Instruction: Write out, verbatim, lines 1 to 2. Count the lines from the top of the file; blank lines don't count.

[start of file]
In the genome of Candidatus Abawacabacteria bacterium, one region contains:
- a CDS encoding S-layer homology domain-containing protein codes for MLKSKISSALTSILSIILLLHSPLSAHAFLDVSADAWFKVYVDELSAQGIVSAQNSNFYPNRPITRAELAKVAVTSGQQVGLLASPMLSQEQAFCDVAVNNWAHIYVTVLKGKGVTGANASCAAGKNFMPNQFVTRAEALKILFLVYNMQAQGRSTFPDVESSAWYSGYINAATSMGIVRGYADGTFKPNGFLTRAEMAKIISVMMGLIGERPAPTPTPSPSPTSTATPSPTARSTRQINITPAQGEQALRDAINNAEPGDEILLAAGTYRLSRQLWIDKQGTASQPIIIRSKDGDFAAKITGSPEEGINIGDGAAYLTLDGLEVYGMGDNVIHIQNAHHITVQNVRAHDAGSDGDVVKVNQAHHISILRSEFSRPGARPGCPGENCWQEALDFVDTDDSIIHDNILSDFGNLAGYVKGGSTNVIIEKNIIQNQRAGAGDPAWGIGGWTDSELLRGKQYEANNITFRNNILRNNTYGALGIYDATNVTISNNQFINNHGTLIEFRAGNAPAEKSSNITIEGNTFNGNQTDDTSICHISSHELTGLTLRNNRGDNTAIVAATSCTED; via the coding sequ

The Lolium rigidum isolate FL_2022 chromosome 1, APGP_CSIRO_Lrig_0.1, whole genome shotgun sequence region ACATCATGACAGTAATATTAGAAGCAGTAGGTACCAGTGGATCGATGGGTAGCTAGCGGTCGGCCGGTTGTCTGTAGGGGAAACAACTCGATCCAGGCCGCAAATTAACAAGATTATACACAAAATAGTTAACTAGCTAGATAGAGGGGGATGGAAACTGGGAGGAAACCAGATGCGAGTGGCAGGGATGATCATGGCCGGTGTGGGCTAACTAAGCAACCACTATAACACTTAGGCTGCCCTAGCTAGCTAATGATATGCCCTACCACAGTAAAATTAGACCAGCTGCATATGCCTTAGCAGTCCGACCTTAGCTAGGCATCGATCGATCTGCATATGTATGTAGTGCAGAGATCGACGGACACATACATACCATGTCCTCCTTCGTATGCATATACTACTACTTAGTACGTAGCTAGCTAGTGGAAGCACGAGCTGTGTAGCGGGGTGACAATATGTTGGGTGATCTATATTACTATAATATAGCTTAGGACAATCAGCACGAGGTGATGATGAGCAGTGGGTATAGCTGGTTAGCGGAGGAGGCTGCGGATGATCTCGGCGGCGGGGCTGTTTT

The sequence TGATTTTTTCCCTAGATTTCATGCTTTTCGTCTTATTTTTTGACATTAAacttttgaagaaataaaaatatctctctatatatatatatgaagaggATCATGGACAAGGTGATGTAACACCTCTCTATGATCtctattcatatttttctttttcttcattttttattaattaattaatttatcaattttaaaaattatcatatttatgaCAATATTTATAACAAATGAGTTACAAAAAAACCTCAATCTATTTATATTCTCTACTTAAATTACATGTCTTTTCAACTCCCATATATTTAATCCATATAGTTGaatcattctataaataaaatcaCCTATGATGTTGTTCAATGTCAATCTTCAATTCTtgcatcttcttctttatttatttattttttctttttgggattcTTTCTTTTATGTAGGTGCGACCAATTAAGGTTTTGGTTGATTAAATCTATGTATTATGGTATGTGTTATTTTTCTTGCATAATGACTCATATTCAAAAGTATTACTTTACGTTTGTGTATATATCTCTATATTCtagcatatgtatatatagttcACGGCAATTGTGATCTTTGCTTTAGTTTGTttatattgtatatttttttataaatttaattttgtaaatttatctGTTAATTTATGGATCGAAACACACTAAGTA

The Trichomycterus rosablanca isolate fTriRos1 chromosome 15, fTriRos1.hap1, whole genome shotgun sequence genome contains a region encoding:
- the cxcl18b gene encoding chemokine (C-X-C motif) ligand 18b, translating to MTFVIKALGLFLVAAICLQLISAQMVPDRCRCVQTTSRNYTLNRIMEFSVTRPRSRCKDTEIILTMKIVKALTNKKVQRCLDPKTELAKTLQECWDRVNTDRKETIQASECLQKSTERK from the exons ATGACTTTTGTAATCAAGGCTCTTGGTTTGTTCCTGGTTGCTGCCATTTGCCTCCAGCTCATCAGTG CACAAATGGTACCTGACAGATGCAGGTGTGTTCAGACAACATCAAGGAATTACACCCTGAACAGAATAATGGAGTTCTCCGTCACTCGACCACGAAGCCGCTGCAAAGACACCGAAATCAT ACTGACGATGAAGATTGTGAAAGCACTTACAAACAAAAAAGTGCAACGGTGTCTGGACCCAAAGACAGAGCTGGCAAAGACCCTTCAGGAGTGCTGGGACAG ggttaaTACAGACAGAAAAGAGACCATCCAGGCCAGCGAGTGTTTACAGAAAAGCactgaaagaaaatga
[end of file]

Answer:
In the genome of Candidatus Abawacabacteria bacterium, one region contains:
- a CDS encoding S-layer homology domain-containing protein codes for MLKSKISSALTSILSIILLLHSPLSAHAFLDVSADAWFKVYVDELSAQGIVSAQNSNFYPNRPITRAELAKVAVTSGQQVGLLASPMLSQEQAFCDVAVNNWAHIYVTVLKGKGVTGANASCAAGKNFMPNQFVTRAEALKILFLVYNMQAQGRSTFPDVESSAWYSGYINAATSMGIVRGYADGTFKPNGFLTRAEMAKIISVMMGLIGERPAPTPTPSPSPTSTATPSPTARSTRQINITPAQGEQALRDAINNAEPGDEILLAAGTYRLSRQLWIDKQGTASQPIIIRSKDGDFAAKITGSPEEGINIGDGAAYLTLDGLEVYGMGDNVIHIQNAHHITVQNVRAHDAGSDGDVVKVNQAHHISILRSEFSRPGARPGCPGENCWQEALDFVDTDDSIIHDNILSDFGNLAGYVKGGSTNVIIEKNIIQNQRAGAGDPAWGIGGWTDSELLRGKQYEANNITFRNNILRNNTYGALGIYDATNVTISNNQFINNHGTLIEFRAGNAPAEKSSNITIEGNTFNGNQTDDTSICHISSHELTGLTLRNNRGDNTAIVAATSCTED; via the coding sequ